John Koonce

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John Koonce
John H. Koonce headshot.png
Latest company IBM Shreveport, Louisiana
BSc Mechanical Engineering
BSc university Southern Methodist Universities

Biograpny Citation for the Reginald Fessenden Award

Contributed by Carl Savit

Over the years devices or ideas have been introduced that have achieved wide-spread currency. In many cases the origins of those devices and ideas are obscured. The general feeling is that all sorts of people have had a hand in their creation, that the devices or ideas "have always been around." Just such a device is the computer peripheral known as the array processor. Fortunately, however, it is possible to attribute the origin of the first true array processor, the IBM 2938, to John Koonce and his partner Byron Gariepy who is also being honored this evening.

John and Byron originated and developed the concept of a multi-instruction, floating-point, vector processor to be attached to a central processing computer and approached us at Western Geophysical Company to specify its instruction set and other characteristics. By 1967, the prototype device had been delivered and installed. From 1967 until about 1974, no competing devices appeared on the market despite the enormous advance in geophysical data processing power that such a peripheral afforded. After that, array processors became available to fit every need and every budget.

Today, virtually all geophysical processing computers either have one or more peripheral array processors, or have a built-in vector processor as in the so-called supercomputers. In today's seismic data processing, the central processing unit or the scalar part of a supercomputer is confined to traffic control, sorting, and the calculation of processing parameters. All the actual operations on data are performed in the array processors or the vector part of the unit.

John Koonce's penchant for innovation may have been inborn, but he had an excellent education at Cornell and Southern Methodist Universities, receiving a B.S. with high honors in mechanical engineering from the latter institution in 1962. Employed by IBM as a system engineer in Shreveport, Louisiana, he was assigned to work with Western's first computer center on its establishment in that city in 1964. He wasted no time in determining that the major bottleneck to efficient processing of seismic data was the requirement for identical, repetitive operations, usually involving multiplications, to long columns of individual data values. The most primitive attack on the problem had been to produce a fast multiply-add instruction. But what clearly was needed was a device that could execute many if not all the operations that must be applied to individual data values. With a set of 12 instructions, John and Byron's device came near to that goal. Among the optional instructions that were offered was the first hardware implemented fast Fourier transform, the ubiquitous workhorse of all subsequent array processors and indispensible in modern data processing.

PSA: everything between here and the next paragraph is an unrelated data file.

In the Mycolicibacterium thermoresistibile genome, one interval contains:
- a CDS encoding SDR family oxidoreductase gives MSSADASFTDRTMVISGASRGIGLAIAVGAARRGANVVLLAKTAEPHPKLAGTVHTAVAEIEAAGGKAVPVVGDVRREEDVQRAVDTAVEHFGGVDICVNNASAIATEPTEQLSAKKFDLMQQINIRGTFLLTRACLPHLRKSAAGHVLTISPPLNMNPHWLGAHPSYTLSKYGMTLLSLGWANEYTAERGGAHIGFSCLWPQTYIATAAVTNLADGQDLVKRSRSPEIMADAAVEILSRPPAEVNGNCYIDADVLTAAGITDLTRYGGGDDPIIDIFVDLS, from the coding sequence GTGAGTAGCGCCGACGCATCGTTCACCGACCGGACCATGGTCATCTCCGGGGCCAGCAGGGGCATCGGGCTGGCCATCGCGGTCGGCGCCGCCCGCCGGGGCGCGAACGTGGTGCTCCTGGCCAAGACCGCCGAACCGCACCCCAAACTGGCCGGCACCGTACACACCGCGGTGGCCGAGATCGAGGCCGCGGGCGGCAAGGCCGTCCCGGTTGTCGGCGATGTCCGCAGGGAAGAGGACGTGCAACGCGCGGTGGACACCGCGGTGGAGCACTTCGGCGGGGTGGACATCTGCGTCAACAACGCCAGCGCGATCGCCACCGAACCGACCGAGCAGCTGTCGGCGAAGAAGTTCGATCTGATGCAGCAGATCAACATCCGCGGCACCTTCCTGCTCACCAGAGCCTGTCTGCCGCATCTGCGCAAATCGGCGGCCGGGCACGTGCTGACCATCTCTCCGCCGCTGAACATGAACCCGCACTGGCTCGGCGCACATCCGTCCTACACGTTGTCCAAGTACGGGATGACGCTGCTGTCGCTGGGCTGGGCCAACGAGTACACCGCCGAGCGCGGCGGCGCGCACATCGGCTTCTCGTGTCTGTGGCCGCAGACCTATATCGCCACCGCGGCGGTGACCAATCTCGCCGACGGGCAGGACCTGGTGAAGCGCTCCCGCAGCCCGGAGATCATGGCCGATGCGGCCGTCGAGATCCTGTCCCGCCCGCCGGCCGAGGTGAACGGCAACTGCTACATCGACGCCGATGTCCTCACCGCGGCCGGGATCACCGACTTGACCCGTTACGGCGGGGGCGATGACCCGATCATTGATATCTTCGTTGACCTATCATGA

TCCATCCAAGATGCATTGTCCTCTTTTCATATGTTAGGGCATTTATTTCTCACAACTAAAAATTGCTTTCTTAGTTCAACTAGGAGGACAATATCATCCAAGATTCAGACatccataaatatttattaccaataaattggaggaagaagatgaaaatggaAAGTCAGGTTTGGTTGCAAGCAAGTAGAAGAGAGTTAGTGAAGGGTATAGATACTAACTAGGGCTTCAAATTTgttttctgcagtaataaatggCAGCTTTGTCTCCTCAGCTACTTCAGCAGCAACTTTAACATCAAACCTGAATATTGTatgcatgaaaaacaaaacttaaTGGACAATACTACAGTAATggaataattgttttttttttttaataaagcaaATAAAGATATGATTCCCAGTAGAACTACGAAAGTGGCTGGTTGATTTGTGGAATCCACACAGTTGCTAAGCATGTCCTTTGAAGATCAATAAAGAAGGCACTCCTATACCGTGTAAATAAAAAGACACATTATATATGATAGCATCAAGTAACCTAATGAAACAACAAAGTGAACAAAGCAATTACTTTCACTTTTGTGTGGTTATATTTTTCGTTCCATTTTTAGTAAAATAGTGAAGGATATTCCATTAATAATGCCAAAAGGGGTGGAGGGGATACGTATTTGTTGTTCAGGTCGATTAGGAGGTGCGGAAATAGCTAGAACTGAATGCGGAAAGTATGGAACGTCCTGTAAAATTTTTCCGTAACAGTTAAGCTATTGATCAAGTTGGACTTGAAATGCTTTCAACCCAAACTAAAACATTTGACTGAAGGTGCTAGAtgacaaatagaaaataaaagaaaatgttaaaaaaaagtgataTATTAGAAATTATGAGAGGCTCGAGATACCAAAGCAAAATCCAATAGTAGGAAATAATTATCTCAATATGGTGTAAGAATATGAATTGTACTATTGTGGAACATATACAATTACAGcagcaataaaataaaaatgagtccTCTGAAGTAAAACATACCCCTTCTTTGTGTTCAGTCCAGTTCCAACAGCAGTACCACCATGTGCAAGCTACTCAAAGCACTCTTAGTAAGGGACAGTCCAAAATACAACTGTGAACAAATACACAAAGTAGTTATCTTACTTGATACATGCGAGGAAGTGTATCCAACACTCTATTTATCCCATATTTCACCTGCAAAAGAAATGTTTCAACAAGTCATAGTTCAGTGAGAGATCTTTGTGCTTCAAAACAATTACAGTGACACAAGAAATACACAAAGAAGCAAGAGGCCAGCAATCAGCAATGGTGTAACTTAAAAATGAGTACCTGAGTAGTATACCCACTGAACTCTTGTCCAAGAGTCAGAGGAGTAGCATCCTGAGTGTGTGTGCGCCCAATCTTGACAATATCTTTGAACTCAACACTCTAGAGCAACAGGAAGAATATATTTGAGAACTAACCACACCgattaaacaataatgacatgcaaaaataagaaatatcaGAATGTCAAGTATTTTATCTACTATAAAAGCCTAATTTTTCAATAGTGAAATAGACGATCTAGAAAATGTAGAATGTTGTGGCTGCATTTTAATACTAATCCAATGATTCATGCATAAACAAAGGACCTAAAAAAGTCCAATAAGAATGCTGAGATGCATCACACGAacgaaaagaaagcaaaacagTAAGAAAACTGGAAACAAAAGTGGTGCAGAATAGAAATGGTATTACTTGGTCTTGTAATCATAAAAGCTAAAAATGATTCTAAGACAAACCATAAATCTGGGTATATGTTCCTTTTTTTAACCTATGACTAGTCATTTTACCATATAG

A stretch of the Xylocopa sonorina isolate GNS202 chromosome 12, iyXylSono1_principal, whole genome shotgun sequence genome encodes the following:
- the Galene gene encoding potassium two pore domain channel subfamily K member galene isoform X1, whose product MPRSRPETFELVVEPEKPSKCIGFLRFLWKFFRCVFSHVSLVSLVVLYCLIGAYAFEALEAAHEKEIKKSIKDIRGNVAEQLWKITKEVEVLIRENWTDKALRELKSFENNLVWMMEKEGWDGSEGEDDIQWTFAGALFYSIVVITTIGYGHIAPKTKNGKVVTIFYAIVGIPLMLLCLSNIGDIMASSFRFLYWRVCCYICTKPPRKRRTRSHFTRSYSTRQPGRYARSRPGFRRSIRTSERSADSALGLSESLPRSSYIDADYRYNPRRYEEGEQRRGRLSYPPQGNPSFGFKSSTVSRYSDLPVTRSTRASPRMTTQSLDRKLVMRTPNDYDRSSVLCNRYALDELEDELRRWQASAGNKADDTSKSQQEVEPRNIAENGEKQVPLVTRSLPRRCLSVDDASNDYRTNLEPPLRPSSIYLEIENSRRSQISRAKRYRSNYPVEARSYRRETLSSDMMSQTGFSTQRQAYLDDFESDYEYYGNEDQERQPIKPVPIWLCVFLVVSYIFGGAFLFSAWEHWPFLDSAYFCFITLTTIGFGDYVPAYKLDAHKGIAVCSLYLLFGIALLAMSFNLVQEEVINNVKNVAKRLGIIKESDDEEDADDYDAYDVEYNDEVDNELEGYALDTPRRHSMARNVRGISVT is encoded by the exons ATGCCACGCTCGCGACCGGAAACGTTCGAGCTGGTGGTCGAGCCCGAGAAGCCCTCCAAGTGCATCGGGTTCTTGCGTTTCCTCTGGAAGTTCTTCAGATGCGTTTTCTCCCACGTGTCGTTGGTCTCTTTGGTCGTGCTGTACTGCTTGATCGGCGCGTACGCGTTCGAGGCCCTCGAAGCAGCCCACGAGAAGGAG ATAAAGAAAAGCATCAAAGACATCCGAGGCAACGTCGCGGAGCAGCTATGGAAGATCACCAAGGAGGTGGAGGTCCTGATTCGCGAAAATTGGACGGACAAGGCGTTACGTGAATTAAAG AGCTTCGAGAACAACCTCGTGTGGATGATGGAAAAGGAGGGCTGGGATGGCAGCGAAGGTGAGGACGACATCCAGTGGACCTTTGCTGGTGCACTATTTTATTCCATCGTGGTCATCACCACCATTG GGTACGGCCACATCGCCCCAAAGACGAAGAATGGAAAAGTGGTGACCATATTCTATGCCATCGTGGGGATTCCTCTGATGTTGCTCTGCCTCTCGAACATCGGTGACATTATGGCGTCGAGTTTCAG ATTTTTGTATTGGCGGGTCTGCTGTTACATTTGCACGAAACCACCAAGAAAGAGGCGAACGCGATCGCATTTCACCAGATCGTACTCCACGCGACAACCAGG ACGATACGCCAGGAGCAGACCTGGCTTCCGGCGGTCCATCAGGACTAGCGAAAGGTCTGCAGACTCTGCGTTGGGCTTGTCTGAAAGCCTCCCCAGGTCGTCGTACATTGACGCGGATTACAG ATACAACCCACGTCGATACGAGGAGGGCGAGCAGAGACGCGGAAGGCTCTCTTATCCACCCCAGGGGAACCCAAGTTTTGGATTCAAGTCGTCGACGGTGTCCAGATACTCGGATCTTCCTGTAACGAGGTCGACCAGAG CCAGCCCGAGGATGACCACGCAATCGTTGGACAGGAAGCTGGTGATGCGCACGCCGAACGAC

Vastly more important than the immediate results of their development was the inspiration to emulate and improve on their pioneering efforts. If not for the development of a whole host of array processors and vector machines, seismic data processing as we know it today would not be possible. Processing costs would have to be at least 100 times as great as they are now.

The Reginald Fessenden Award is given "to a person who has made a specific technical contribution to exploration geophysics." It is difficult to imagine a greater such contribution than that of John Koonce.